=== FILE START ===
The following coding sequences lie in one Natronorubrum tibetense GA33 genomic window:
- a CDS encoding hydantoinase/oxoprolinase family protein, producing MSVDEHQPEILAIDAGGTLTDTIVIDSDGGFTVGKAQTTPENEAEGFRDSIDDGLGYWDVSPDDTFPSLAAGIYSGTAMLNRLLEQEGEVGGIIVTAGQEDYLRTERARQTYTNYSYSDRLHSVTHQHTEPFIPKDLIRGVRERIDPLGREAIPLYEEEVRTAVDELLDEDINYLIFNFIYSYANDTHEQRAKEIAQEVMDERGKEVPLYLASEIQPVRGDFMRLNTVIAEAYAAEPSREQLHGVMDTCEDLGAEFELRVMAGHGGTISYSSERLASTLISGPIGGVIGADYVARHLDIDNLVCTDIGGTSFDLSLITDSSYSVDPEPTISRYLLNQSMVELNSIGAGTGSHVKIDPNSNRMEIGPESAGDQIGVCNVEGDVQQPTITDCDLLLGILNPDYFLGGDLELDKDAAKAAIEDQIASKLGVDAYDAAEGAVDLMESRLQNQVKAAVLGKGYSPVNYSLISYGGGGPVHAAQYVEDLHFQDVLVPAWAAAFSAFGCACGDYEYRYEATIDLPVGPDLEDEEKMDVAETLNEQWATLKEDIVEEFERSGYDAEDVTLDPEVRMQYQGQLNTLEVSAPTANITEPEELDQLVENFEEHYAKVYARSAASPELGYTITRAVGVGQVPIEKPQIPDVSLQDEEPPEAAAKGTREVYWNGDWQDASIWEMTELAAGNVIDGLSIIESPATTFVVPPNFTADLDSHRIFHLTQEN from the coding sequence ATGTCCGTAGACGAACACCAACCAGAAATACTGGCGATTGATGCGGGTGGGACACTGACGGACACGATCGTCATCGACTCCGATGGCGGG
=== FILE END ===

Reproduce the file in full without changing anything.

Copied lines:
The following coding sequences lie in one Natronorubrum tibetense GA33 genomic window:
- a CDS encoding hydantoinase/oxoprolinase family protein, producing MSVDEHQPEILAIDAGGTLTDTIVIDSDGGFTVGKAQTTPENEAEGFRDSIDDGLGYWDVSPDDTFPSLAAGIYSGTAMLNRLLEQEGEVGGIIVTAGQEDYLRTERARQTYTNYSYSDRLHSVTHQHTEPFIPKDLIRGVRERIDPLGREAIPLYEEEVRTAVDELLDEDINYLIFNFIYSYANDTHEQRAKEIAQEVMDERGKEVPLYLASEIQPVRGDFMRLNTVIAEAYAAEPSREQLHGVMDTCEDLGAEFELRVMAGHGGTISYSSERLASTLISGPIGGVIGADYVARHLDIDNLVCTDIGGTSFDLSLITDSSYSVDPEPTISRYLLNQSMVELNSIGAGTGSHVKIDPNSNRMEIGPESAGDQIGVCNVEGDVQQPTITDCDLLLGILNPDYFLGGDLELDKDAAKAAIEDQIASKLGVDAYDAAEGAVDLMESRLQNQVKAAVLGKGYSPVNYSLISYGGGGPVHAAQYVEDLHFQDVLVPAWAAAFSAFGCACGDYEYRYEATIDLPVGPDLEDEEKMDVAETLNEQWATLKEDIVEEFERSGYDAEDVTLDPEVRMQYQGQLNTLEVSAPTANITEPEELDQLVENFEEHYAKVYARSAASPELGYTITRAVGVGQVPIEKPQIPDVSLQDEEPPEAAAKGTREVYWNGDWQDASIWEMTELAAGNVIDGLSIIESPATTFVVPPNFTADLDSHRIFHLTQEN from the coding sequence ATGTCCGTAGACGAACACCAACCAGAAATACTGGCGATTGATGCGGGTGGGACACTGACGGACACGATCGTCATCGACTCCGATGGCGGG